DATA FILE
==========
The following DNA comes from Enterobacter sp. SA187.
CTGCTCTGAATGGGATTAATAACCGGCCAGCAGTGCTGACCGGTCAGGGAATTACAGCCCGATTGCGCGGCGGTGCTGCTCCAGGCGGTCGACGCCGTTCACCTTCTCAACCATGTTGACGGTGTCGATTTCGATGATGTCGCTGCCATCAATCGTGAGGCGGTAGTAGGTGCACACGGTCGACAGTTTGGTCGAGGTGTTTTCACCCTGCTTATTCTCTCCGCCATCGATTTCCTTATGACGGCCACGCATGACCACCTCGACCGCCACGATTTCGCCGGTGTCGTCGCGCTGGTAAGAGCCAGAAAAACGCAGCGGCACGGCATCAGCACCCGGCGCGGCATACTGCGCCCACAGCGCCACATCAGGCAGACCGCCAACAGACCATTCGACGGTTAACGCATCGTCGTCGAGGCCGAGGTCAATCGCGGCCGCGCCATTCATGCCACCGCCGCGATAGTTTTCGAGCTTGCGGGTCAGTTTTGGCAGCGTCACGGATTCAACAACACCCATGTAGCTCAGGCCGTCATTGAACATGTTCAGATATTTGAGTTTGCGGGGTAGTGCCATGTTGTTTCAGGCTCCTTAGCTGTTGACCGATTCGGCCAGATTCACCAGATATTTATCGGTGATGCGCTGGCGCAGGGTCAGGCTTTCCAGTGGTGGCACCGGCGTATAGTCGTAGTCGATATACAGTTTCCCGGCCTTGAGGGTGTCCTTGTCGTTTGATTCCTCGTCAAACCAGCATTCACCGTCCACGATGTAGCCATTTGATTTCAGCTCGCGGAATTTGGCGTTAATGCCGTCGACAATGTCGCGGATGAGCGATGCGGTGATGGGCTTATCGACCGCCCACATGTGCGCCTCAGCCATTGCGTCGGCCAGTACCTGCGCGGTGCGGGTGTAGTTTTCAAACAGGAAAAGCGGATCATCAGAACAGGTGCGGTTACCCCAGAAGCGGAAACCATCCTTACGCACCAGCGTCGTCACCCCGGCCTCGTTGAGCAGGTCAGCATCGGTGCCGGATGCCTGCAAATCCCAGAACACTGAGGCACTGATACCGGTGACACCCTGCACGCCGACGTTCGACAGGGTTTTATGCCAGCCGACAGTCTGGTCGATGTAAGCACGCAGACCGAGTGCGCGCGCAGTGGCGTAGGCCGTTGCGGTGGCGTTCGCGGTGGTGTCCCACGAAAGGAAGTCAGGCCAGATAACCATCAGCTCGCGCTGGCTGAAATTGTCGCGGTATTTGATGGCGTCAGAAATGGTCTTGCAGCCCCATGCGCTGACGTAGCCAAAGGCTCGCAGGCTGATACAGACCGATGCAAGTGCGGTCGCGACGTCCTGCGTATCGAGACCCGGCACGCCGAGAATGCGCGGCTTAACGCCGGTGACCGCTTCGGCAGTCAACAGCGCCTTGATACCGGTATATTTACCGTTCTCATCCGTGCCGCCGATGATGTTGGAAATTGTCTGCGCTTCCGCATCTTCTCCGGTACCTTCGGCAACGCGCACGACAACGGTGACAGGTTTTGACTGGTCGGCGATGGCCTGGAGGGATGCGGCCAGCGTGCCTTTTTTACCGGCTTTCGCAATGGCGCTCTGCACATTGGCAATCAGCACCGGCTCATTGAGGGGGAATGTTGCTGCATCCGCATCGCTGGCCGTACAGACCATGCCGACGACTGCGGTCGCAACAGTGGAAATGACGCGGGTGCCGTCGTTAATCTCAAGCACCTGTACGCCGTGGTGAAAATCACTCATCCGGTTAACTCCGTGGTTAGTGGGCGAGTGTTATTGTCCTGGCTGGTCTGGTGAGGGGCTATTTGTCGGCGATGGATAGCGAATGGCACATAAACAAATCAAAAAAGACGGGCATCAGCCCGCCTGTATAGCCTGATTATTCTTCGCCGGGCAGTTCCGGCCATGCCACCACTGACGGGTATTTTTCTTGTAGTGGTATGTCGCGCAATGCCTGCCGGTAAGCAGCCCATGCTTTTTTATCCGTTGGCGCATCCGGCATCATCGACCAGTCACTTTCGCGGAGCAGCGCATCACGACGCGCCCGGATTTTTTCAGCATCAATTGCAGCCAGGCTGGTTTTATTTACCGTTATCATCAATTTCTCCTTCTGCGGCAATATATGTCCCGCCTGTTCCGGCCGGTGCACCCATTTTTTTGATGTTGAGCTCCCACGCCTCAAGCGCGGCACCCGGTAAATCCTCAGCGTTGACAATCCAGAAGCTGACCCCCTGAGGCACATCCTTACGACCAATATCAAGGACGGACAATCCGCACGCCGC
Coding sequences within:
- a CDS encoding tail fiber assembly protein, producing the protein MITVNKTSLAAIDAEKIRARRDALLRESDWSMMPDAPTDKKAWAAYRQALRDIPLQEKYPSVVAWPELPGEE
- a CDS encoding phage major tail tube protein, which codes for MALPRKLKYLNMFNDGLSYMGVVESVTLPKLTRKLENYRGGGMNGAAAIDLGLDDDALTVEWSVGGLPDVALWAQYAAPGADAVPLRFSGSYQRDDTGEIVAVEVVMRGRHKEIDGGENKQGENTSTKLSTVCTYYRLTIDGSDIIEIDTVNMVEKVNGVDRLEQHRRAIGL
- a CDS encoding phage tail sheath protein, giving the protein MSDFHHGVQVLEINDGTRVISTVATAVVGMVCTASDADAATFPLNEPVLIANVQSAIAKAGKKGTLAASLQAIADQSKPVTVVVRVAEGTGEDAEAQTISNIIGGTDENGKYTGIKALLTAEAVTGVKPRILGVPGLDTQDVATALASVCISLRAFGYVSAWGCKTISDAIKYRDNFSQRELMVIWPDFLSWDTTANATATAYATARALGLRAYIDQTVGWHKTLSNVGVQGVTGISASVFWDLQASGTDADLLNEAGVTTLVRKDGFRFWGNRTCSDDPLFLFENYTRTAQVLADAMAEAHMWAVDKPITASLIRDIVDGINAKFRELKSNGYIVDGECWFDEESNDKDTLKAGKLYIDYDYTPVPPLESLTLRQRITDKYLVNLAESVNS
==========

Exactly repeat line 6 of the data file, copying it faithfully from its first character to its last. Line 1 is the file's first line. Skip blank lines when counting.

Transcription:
- a CDS encoding phage tail sheath protein, giving the protein MSDFHHGVQVLEINDGTRVISTVATAVVGMVCTASDADAATFPLNEPVLIANVQSAIAKAGKKGTLAASLQAIADQSKPVTVVVRVAEGTGEDAEAQTISNIIGGTDENGKYTGIKALLTAEAVTGVKPRILGVPGLDTQDVATALASVCISLRAFGYVSAWGCKTISDAIKYRDNFSQRELMVIWPDFLSWDTTANATATAYATARALGLRAYIDQTVGWHKTLSNVGVQGVTGISASVFWDLQASGTDADLLNEAGVTTLVRKDGFRFWGNRTCSDDPLFLFENYTRTAQVLADAMAEAHMWAVDKPITASLIRDIVDGINAKFRELKSNGYIVDGECWFDEESNDKDTLKAGKLYIDYDYTPVPPLESLTLRQRITDKYLVNLAESVNS